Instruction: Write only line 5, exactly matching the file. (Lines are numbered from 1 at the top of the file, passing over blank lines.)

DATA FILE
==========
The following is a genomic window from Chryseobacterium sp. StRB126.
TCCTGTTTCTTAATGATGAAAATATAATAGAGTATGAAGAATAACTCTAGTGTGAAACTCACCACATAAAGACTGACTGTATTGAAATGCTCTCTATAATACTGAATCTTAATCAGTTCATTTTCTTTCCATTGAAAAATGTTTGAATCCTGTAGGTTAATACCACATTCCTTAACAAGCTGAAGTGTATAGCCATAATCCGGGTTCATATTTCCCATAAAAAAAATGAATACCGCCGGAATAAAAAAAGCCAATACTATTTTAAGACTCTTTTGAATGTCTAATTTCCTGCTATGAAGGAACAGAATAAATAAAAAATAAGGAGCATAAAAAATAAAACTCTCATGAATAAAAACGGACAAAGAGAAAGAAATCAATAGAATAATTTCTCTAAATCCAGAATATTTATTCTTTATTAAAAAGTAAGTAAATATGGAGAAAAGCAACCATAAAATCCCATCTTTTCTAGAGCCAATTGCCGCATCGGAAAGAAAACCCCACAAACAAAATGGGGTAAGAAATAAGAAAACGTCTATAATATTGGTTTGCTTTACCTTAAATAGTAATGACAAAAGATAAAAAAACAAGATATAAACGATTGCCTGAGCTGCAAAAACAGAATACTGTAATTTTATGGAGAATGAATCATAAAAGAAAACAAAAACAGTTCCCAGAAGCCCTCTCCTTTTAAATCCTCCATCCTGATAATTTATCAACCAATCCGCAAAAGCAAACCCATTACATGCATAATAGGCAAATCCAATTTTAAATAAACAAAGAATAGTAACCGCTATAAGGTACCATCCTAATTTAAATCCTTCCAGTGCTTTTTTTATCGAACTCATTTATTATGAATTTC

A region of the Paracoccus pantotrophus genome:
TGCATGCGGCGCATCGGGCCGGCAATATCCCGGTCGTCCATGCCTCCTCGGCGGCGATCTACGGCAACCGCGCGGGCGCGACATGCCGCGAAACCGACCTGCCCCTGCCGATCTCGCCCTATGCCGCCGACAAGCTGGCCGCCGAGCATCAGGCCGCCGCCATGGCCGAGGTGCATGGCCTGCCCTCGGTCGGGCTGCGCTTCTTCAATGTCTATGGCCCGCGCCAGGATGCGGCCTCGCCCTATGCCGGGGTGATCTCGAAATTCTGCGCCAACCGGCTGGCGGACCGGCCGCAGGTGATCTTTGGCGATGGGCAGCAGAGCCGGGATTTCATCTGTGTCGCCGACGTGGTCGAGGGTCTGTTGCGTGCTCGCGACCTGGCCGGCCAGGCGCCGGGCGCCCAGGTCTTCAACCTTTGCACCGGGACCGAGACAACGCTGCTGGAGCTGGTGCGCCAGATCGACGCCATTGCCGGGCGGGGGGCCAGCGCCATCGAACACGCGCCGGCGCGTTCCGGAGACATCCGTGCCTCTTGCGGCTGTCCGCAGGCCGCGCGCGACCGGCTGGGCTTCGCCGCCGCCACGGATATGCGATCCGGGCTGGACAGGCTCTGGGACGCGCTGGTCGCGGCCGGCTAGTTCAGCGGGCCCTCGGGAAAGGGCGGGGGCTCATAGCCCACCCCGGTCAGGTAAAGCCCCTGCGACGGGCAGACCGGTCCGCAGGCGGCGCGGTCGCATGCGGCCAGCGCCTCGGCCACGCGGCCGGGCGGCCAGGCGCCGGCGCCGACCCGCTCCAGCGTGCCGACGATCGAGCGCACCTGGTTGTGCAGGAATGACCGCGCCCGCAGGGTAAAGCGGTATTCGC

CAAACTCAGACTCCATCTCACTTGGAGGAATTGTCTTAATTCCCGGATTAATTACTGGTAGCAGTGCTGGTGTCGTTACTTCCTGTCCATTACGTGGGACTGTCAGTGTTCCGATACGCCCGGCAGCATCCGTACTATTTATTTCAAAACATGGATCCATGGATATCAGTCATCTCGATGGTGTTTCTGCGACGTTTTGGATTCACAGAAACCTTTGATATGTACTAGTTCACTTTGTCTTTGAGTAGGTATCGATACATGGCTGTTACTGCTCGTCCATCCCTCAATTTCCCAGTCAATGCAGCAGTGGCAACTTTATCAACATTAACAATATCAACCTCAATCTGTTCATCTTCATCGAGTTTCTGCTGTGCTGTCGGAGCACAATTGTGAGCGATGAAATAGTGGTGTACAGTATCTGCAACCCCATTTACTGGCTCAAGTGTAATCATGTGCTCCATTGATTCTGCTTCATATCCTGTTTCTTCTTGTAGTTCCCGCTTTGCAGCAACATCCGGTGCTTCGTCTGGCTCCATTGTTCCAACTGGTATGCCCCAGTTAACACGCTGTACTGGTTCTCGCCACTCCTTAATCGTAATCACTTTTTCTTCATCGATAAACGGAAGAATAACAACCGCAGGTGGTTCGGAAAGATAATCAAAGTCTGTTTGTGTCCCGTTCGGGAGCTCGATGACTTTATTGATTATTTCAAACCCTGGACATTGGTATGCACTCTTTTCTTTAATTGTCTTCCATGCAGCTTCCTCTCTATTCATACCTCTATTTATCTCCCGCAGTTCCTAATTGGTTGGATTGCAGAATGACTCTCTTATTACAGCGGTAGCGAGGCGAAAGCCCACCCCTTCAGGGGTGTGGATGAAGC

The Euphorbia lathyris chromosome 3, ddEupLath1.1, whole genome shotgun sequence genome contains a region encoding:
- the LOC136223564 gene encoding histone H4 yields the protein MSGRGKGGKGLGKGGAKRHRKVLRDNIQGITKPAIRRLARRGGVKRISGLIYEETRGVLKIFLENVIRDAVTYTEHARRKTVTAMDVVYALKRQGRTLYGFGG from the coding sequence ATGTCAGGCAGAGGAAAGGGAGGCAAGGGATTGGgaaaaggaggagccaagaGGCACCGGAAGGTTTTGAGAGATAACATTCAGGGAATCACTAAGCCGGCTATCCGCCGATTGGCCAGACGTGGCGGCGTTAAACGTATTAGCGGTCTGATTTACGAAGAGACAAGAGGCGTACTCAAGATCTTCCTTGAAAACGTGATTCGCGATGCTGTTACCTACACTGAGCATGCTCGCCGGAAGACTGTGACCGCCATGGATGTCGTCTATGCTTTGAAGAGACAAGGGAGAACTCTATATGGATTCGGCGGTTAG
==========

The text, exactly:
CAAACTCAGACTCCATCTCACTTGGAGGAATTGTCTTAATTCCCGGATTAATTACTGGTAGCAGTGCTGGTGTCGTTACTTCCTGTCCATTACGTGGGACTGTCAGTGTTCCGATACGCCCGGCAGCATCCGTACTATTTATTTCAAAACATGGATCCATGGATATCAGTCATCTCGATGGTGTTTCTGCGACGTTTTGGATTCACAGAAACCTTTGATATGTACTAGTTCACTTTGTCTTTGAGTAGGTATCGATACATGGCTGTTACTGCTCGTCCATCCCTCAATTTCCCAGTCAATGCAGCAGTGGCAACTTTATCAACATTAACAATATCAACCTCAATCTGTTCATCTTCATCGAGTTTCTGCTGTGCTGTCGGAGCACAATTGTGAGCGATGAAATAGTGGTGTACAGTATCTGCAACCCCATTTACTGGCTCAAGTGTAATCATGTGCTCCATTGATTCTGCTTCATATCCTGTTTCTTCTTGTAGTTCCCGCTTTGCAGCAACATCCGGTGCTTCGTCTGGCTCCATTGTTCCAACTGGTATGCCCCAGTTAACACGCTGTACTGGTTCTCGCCACTCCTTAATCGTAATCACTTTTTCTTCATCGATAAACGGAAGAATAACAACCGCAGGTGGTTCGGAAAGATAATCAAAGTCTGTTTGTGTCCCGTTCGGGAGCTCGATGACTTTATTGATTATTTCAAACCCTGGACATTGGTATGCACTCTTTTCTTTAATTGTCTTCCATGCAGCTTCCTCTCTATTCATACCTCTATTTATCTCCCGCAGTTCCTAATTGGTTGGATTGCAGAATGACTCTCTTATTACAGCGGTAGCGAGGCGAAAGCCCACCCCTTCAGGGGTGTGGATGAAGC